By University Development and Alumni Relations
To many, the term “data science” suggests businesses using our data to make more money, like when Amazon recommends items to add to your cart. But big data can do more than fuel bigger profits.
Graduate student Marcus DeMaster is exploring how data science can enhance the fields of healthcare and biological sciences. Based in Portland and enrolled in the School of Information’s Master of Information and Data Science (MIDS) online program, he is becoming more data-savvy — and receiving a boost from a generous Cal alumnus.
DeMaster earned the Jack Larson “Data for Good” Fellowship, created to help MIDS students use data science to improve human life or benefit society. Six students will receive the fellowship over two years.
“I want to encourage students to take their I School education and big data knowledge and do something that benefits us all in the long run,” says Larson ’73, who studied business at Cal before launching a successful career in on-site and online post-secondary education.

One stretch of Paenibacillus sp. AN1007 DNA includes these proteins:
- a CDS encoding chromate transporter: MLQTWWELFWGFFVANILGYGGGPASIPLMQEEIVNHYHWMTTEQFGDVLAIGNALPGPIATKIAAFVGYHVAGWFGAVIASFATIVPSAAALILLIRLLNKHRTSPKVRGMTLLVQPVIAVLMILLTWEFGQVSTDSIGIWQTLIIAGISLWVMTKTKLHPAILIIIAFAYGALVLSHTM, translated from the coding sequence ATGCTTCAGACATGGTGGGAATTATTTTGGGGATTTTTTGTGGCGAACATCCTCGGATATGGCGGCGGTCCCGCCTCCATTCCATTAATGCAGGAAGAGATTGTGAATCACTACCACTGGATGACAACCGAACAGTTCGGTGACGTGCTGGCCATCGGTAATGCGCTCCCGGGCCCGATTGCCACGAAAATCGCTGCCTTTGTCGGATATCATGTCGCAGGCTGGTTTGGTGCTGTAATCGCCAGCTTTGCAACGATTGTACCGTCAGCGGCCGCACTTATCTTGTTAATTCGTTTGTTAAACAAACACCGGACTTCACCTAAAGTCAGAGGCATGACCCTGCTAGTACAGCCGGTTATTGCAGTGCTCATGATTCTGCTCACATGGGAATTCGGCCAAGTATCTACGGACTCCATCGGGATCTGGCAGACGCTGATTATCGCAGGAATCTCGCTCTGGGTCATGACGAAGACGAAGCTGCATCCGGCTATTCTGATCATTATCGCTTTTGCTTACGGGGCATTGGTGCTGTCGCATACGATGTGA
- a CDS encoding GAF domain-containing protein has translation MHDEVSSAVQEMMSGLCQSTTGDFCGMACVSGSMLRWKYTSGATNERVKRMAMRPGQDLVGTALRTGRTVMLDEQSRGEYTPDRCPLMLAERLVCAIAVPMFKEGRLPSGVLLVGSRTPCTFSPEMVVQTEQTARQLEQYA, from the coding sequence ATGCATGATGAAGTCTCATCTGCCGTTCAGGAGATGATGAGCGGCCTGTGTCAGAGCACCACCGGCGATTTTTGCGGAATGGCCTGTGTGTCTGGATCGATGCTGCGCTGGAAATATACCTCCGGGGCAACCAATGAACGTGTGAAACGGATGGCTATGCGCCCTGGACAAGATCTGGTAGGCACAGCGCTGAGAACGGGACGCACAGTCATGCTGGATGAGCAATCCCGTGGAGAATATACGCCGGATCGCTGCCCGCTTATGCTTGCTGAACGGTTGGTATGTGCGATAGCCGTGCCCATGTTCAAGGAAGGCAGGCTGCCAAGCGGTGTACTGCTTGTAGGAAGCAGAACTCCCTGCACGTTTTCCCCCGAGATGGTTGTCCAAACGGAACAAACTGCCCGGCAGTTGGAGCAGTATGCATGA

The Larson fellowship doesn’t just provide financial support — it’s a vote of confidence in the power of big data to enact big change. “The fellowship validated my research on using Twitter to reach out to those who believe flu shots are unsafe or ineffective,” says DeMaster, who also works as a healthcare analyst. “It encouraged me to pursue that direction in other MIDS projects and at my job.”
Originally published in The Promise of Berkeley, May 2018, by University Development and Alumni Relations.